At Smile Sarasota, we of course talk a lot about teeth…usually HUMAN teeth. But there’s a whole world of other teeth out there!
Human children have 20 baby teeth that fall out. Human adults have 32 teeth. Puppies have 28 teeth and adult dogs have 42. 42 teeth sounds like a lot, but it’s nothing compared to some other animals. A white shark has about 24 exposed teeth on their top and lower jaws respectively, but behind these 48, a white shark can have five more rows of developing teeth. When the shark loses one of the main teeth, a developing tooth rotates in and replaces it. Alligators have a similar system. An alligator has an average of 80 teeth in the mouth at any one time, and when one falls out another takes its place. Dolphins also have a surprising amount of teeth. An Atlantic bottlenose dolphin has between 80 and 100 teeth. The short-beaked common dolphin has around 240.
All animals have teeth that are adapted to eating certain types of food. For instance, herbivores, because they are plant eaters, have strong and flat molars that are made for grinding leaves and small or non-existent canine teeth. Carnivores, the meat eaters of the animal world, have very defined canine teeth for tearing at meat, combined with a sometimes limited number of molars. Omnivores, because they eat both meat and plants, have a combination of sharp front teeth and molars for grinding.
Herbivores have teeth that are highly specialized for eating plants. Because plant matter is often difficult to break down, the molars of herbivores are wider and flatter, designed to grind food, and aid in digestion. Herbivore incisors are sharp for tearing plants, but they may not be present on both the upper and lower jaw. White tail deer are a perfect example of an herbivore that has only lower incisors and a rigid upper jaw that assists in the tearing of plants. Many animals, such as horses and cows, have jaws that are capable of moving sideways. Elephants are herbivores, and their incisors are unlike those found in other animals. Odd as it may sound, a tusk is actually a tooth, an incisor, that has evolved into a different type of tool, often used for defense.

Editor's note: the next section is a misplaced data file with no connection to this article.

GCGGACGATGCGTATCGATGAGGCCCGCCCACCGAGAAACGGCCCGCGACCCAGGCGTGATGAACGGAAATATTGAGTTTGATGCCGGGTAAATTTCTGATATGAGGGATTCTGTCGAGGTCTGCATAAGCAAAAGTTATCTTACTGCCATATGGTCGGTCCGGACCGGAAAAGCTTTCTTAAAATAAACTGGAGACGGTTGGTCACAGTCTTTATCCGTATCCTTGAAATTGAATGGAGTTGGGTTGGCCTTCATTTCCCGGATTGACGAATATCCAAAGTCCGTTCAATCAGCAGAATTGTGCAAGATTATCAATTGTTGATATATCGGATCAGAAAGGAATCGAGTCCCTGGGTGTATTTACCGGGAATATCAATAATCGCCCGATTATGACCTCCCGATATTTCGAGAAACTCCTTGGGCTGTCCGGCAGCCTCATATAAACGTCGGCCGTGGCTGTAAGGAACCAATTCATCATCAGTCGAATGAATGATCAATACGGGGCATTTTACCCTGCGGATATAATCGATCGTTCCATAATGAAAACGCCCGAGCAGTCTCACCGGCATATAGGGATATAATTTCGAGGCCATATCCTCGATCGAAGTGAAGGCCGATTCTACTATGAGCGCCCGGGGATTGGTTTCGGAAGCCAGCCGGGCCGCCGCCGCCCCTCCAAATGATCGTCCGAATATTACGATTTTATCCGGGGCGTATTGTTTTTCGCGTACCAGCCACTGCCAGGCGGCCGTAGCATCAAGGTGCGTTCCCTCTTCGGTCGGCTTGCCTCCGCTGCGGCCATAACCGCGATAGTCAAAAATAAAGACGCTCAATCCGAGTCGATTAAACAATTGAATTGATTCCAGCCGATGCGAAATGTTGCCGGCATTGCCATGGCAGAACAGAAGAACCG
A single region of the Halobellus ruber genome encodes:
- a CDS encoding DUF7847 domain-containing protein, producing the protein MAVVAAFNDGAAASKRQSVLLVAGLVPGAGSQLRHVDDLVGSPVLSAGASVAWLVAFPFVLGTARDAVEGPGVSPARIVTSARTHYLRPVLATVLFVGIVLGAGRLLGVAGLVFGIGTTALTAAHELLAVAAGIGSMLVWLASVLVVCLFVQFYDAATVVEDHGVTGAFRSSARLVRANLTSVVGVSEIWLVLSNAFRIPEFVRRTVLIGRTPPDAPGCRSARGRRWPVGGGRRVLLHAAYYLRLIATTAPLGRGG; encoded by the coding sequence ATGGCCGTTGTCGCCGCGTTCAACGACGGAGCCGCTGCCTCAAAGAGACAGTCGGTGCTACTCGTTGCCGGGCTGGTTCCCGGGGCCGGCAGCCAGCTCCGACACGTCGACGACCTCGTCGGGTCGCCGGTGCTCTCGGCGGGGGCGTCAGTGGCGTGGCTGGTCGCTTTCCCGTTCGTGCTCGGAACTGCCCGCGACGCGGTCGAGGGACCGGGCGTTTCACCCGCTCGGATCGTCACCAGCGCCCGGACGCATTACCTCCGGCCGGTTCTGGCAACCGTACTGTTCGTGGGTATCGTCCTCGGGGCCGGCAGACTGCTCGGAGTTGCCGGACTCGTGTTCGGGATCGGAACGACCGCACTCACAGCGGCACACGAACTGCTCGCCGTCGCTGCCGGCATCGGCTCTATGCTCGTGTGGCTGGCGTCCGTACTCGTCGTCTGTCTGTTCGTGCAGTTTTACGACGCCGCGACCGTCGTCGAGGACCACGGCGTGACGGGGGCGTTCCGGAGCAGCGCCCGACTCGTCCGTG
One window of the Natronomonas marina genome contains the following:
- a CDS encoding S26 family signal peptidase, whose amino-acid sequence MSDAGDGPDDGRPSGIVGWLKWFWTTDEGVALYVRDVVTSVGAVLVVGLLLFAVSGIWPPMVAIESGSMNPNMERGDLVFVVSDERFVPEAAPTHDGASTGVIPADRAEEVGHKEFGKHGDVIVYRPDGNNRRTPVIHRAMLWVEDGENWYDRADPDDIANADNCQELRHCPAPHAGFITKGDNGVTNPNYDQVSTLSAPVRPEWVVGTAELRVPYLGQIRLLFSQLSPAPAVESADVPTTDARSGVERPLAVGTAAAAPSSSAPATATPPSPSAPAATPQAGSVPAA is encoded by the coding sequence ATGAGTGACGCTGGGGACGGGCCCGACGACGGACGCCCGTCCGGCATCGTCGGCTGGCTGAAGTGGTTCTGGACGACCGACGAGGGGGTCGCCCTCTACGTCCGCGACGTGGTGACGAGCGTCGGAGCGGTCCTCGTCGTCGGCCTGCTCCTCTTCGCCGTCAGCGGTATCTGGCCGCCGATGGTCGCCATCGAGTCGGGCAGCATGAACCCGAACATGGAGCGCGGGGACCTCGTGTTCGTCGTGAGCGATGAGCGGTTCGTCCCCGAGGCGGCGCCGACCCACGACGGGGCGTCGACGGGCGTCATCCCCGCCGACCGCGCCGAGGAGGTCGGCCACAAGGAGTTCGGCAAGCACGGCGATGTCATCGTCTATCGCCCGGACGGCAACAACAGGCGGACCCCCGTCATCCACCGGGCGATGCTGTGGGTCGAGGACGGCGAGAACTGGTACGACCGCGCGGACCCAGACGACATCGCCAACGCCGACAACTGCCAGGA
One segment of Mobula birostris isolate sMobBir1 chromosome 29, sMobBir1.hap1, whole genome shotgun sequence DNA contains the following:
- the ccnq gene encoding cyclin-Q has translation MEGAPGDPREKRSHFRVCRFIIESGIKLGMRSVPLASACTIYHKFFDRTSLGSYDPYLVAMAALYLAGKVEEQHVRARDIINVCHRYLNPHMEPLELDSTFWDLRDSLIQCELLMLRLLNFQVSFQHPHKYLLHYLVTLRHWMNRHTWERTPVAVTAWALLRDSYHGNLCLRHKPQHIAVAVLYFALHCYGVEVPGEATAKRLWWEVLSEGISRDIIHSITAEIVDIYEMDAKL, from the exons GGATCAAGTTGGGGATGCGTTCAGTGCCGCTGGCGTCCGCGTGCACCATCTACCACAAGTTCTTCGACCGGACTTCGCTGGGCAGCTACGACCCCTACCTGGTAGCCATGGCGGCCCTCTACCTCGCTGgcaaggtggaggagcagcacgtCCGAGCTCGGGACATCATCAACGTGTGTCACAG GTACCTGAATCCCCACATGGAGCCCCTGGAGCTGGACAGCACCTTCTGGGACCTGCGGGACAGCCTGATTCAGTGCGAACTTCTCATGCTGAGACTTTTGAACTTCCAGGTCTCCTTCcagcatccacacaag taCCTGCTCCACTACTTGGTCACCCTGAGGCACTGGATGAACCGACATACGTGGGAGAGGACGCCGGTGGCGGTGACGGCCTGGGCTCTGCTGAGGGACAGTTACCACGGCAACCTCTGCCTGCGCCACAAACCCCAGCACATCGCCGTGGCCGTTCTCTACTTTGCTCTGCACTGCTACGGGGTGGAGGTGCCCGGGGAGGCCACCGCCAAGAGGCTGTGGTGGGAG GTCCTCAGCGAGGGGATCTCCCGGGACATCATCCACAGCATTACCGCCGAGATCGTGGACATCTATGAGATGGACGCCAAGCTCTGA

If you thought humans had complex teeth problems, think again! Animals have some pretty strange dental quirks and they can’t go to the dentist for help.
Here are some other fun facts about non-human teeth:
- Sharks lose teeth weekly, which are then replaced with new teeth
- The longest teeth in the world are actually elephant tusks – sometimes weighing over 400 pounds
- Crocodiles can have 2-3,000 teeth in their lifetime because when any of the 60 in their mouth fall out, another tooth grows in
- You can tell a Dolphin’s age by counting the rings on their teeth
- The Egyptian Plover, aka the Crocodile Bird, actually cleans crocodile teeth by hopping into their open mouths and eating the scraps in and around the teeth
- Mammals are the only species to get two sets of teeth
- Hippopotamus teeth can get up to 20 inches long
- Giraffes have the same number of teeth as humans, 32
- Baby lion cubs usually get their baby teeth around three weeks old
- Pets like dogs, cats and ferrets are all vulnerable to oral disease and bad breath due to tartar and plaque buildup